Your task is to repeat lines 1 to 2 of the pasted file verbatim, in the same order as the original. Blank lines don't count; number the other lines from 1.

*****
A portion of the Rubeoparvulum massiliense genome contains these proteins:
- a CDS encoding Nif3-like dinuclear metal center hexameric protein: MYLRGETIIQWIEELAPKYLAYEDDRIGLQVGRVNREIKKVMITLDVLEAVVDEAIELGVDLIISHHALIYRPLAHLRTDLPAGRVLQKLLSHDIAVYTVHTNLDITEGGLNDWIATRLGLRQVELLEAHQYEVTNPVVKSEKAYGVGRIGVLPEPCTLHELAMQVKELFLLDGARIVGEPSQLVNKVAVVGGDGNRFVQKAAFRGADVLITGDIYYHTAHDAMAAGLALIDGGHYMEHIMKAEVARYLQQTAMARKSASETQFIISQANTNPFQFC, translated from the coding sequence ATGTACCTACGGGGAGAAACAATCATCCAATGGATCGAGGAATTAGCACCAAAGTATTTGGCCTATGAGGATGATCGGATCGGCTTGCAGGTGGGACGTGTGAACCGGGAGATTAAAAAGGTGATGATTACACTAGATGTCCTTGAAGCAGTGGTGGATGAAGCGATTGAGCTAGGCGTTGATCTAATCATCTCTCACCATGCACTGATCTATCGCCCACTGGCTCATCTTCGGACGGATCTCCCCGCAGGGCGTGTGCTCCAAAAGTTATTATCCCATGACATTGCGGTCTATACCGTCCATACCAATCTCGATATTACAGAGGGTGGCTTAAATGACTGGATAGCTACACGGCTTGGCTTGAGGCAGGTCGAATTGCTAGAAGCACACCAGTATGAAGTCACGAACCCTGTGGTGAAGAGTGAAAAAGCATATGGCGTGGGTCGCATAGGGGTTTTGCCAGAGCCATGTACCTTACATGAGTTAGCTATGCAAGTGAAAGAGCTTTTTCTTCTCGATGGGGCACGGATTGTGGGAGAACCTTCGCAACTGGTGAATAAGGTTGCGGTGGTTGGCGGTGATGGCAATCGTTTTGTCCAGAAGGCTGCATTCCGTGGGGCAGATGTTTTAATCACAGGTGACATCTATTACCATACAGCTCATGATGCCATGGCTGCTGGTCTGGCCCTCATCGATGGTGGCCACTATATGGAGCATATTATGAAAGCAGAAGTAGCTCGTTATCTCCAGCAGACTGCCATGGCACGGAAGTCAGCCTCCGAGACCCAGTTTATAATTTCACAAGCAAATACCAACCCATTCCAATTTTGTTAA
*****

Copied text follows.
A portion of the Rubeoparvulum massiliense genome contains these proteins:
- a CDS encoding Nif3-like dinuclear metal center hexameric protein: MYLRGETIIQWIEELAPKYLAYEDDRIGLQVGRVNREIKKVMITLDVLEAVVDEAIELGVDLIISHHALIYRPLAHLRTDLPAGRVLQKLLSHDIAVYTVHTNLDITEGGLNDWIATRLGLRQVELLEAHQYEVTNPVVKSEKAYGVGRIGVLPEPCTLHELAMQVKELFLLDGARIVGEPSQLVNKVAVVGGDGNRFVQKAAFRGADVLITGDIYYHTAHDAMAAGLALIDGGHYMEHIMKAEVARYLQQTAMARKSASETQFIISQANTNPFQFC, translated from the coding sequence ATGTACCTACGGGGAGAAACAATCATCCAATGGATCGAGGAATTAGCACCAAAGTATTTGGCCTATGAGGATGATCGGATCGGCTTGCAGGTGGGACGTGTGAACCGGGAGATTAAAAAGGTGATGATTACACTAGATGTCCTTGAAGCAGTGGTGGATGAAGCGATTGAGCTAGGCGTTGATCTAATCATCTCTCACCATGCACTGATCTATCGCCCACTGGCTCATCTTCGGACGGATCTCCCCGCAGGGCGTGTGCTCCAAAAGTTATTATCCCATGACATTGCGGTCTATACCGTCCATACCAATCTCGATATTACAGAGGGTGGCTTAAATGACTGGATAGCTACACGGCTTGGCTTGAGGCAGGTCGAATTGCTAGAAGCACACCAGTATGAAGTCACGAACCCTGTGGTGAAGAGTGAAAAAGCATATGGCGTGGGTCGCATAGGGGTTTTGCCAGAGCCATGTACCTTACATGAGTTAGCTATGCAAGTGAAAGAGCTTTTTCTTCTCGATGGGGCACGGATTGTGGGAGAACCTTCGCAACTGGTGAATAAGGTTGCGGTGGTTGGCGGTGATGGCAATCGTTTTGTCCAGAAGGCTGCATTCCGTGGGGCAGATGTTTTAATCACAGGTGACATCTATTACCATACAGCTCATGATGCCATGGCTGCTGGTCTGGCCCTCATCGATGGTGGCCACTATATGGAGCATATTATGAAAGCAGAAGTAGCTCGTTATCTCCAGCAGACTGCCATGGCACGGAAGTCAGCCTCCGAGACCCAGTTTATAATTTCACAAGCAAATACCAACCCATTCCAATTTTGTTAA